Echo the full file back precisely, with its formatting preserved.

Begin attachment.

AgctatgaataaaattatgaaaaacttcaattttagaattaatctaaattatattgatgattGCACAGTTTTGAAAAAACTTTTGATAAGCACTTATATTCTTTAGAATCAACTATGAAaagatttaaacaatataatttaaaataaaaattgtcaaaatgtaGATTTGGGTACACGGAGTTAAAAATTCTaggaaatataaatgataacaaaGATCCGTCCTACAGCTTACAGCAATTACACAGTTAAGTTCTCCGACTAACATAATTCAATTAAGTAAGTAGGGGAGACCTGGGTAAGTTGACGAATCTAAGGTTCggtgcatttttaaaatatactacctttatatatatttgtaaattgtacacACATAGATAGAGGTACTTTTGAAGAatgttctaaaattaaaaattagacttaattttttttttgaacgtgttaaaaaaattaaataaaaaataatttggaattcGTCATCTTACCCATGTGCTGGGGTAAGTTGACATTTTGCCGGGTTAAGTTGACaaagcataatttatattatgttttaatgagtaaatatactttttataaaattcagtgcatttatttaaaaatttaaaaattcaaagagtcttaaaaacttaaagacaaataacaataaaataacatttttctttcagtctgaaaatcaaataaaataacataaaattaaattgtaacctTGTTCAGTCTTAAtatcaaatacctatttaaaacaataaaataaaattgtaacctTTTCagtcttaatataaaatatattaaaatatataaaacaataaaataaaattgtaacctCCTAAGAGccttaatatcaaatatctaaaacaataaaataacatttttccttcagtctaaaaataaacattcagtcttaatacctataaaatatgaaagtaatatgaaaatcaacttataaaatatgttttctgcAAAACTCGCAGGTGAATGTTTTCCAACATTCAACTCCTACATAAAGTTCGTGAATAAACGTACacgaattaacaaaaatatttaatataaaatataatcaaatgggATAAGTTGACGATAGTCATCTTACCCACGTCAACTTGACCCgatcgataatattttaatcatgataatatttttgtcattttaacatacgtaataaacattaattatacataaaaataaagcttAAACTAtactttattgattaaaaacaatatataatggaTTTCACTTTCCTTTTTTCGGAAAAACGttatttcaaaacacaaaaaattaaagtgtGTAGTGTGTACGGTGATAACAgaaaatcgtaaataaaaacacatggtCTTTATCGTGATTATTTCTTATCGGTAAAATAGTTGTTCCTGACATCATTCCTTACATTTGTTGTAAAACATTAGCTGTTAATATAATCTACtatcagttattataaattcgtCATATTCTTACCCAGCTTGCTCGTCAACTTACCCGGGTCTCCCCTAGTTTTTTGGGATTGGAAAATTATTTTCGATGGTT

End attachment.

AgctatgaataaaattatgaaaaacttcaattttagaattaatctaaattatattgatgattGCACAGTTTTGAAAAAACTTTTGATAAGCACTTATATTCTTTAGAATCAACTATGAAaagatttaaacaatataatttaaaataaaaattgtcaaaatgtaGATTTGGGTACACGGAGTTAAAAATTCTaggaaatataaatgataacaaaGATCCGTCCTACAGCTTACAGCAATTACACAGTTAAGTTCTCCGACTAACATAATTCAATTAAGTAAGTAGGGGAGACCTGGGTAAGTTGACGAATCTAAGGTTCggtgcatttttaaaatatactacctttatatatatttgtaaattgtacacACATAGATAGAGGTACTTTTGAAGAatgttctaaaattaaaaattagacttaattttttttttgaacgtgttaaaaaaattaaataaaaaataatttggaattcGTCATCTTACCCATGTGCTGGGGTAAGTTGACATTTTGCCGGGTTAAGTTGACaaagcataatttatattatgttttaatgagtaaatatactttttataaaattcagtgcatttatttaaaaatttaaaaattcaaagagtcttaaaaacttaaagacaaataacaataaaataacatttttctttcagtctgaaaatcaaataaaataacataaaattaaattgtaacctTGTTCAGTCTTAAtatcaaatacctatttaaaacaataaaataaaattgtaacctTTTCagtcttaatataaaatatattaaaatatataaaacaataaaataaaattgtaacctCCTAAGAGccttaatatcaaatatctaaaacaataaaataacatttttccttcagtctaaaaataaacattcagtcttaatacctataaaatatgaaagtaatatgaaaatcaacttataaaatatgttttctgcAAAACTCGCAGGTGAATGTTTTCCAACATTCAACTCCTACATAAAGTTCGTGAATAAACGTACacgaattaacaaaaatatttaatataaaatataatcaaatgggATAAGTTGACGATAGTCATCTTACCCACGTCAACTTGACCCgatcgataatattttaatcatgataatatttttgtcattttaacatacgtaataaacattaattatacataaaaataaagcttAAACTAtactttattgattaaaaacaatatataatggaTTTCACTTTCCTTTTTTCGGAAAAACGttatttcaaaacacaaaaaattaaagtgtGTAGTGTGTACGGTGATAACAgaaaatcgtaaataaaaacacatggtCTTTATCGTGATTATTTCTTATCGGTAAAATAGTTGTTCCTGACATCATTCCTTACATTTGTTGTAAAACATTAGCTGTTAATATAATCTACtatcagttattataaattcgtCATATTCTTACCCAGCTTGCTCGTCAACTTACCCGGGTCTCCCCTAGTTTTTTGGGATTGGAAAATTATTTTCGATGGTT